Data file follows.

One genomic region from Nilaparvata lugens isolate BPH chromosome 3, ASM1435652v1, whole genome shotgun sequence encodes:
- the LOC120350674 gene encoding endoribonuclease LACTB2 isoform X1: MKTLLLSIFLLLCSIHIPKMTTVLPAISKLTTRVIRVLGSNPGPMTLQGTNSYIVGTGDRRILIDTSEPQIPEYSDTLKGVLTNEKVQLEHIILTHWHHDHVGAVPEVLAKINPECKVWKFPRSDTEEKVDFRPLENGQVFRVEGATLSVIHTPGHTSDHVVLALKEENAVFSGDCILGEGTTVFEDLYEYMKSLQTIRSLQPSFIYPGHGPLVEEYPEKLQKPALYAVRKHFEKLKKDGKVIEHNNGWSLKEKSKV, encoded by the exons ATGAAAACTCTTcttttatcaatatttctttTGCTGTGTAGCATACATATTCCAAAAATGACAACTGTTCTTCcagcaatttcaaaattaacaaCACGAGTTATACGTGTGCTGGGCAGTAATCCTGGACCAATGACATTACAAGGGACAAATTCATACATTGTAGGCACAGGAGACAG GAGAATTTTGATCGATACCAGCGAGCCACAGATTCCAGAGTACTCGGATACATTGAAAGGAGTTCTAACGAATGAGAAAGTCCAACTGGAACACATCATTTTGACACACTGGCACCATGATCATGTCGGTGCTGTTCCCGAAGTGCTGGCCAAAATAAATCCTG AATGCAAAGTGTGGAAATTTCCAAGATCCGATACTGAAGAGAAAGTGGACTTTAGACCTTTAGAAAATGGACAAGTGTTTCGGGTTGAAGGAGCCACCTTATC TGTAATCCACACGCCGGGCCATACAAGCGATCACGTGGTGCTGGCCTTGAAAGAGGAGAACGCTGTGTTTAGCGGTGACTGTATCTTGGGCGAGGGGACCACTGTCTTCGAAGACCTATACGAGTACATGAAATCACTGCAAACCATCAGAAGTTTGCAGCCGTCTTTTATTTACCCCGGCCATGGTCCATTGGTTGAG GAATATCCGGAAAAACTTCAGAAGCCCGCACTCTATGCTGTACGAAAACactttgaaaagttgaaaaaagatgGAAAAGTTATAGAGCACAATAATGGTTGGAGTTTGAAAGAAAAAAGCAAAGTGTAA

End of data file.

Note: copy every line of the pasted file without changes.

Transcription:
One genomic region from Nilaparvata lugens isolate BPH chromosome 3, ASM1435652v1, whole genome shotgun sequence encodes:
- the LOC120350674 gene encoding endoribonuclease LACTB2 isoform X1: MKTLLLSIFLLLCSIHIPKMTTVLPAISKLTTRVIRVLGSNPGPMTLQGTNSYIVGTGDRRILIDTSEPQIPEYSDTLKGVLTNEKVQLEHIILTHWHHDHVGAVPEVLAKINPECKVWKFPRSDTEEKVDFRPLENGQVFRVEGATLSVIHTPGHTSDHVVLALKEENAVFSGDCILGEGTTVFEDLYEYMKSLQTIRSLQPSFIYPGHGPLVEEYPEKLQKPALYAVRKHFEKLKKDGKVIEHNNGWSLKEKSKV, encoded by the exons ATGAAAACTCTTcttttatcaatatttctttTGCTGTGTAGCATACATATTCCAAAAATGACAACTGTTCTTCcagcaatttcaaaattaacaaCACGAGTTATACGTGTGCTGGGCAGTAATCCTGGACCAATGACATTACAAGGGACAAATTCATACATTGTAGGCACAGGAGACAG GAGAATTTTGATCGATACCAGCGAGCCACAGATTCCAGAGTACTCGGATACATTGAAAGGAGTTCTAACGAATGAGAAAGTCCAACTGGAACACATCATTTTGACACACTGGCACCATGATCATGTCGGTGCTGTTCCCGAAGTGCTGGCCAAAATAAATCCTG AATGCAAAGTGTGGAAATTTCCAAGATCCGATACTGAAGAGAAAGTGGACTTTAGACCTTTAGAAAATGGACAAGTGTTTCGGGTTGAAGGAGCCACCTTATC TGTAATCCACACGCCGGGCCATACAAGCGATCACGTGGTGCTGGCCTTGAAAGAGGAGAACGCTGTGTTTAGCGGTGACTGTATCTTGGGCGAGGGGACCACTGTCTTCGAAGACCTATACGAGTACATGAAATCACTGCAAACCATCAGAAGTTTGCAGCCGTCTTTTATTTACCCCGGCCATGGTCCATTGGTTGAG GAATATCCGGAAAAACTTCAGAAGCCCGCACTCTATGCTGTACGAAAACactttgaaaagttgaaaaaagatgGAAAAGTTATAGAGCACAATAATGGTTGGAGTTTGAAAGAAAAAAGCAAAGTGTAA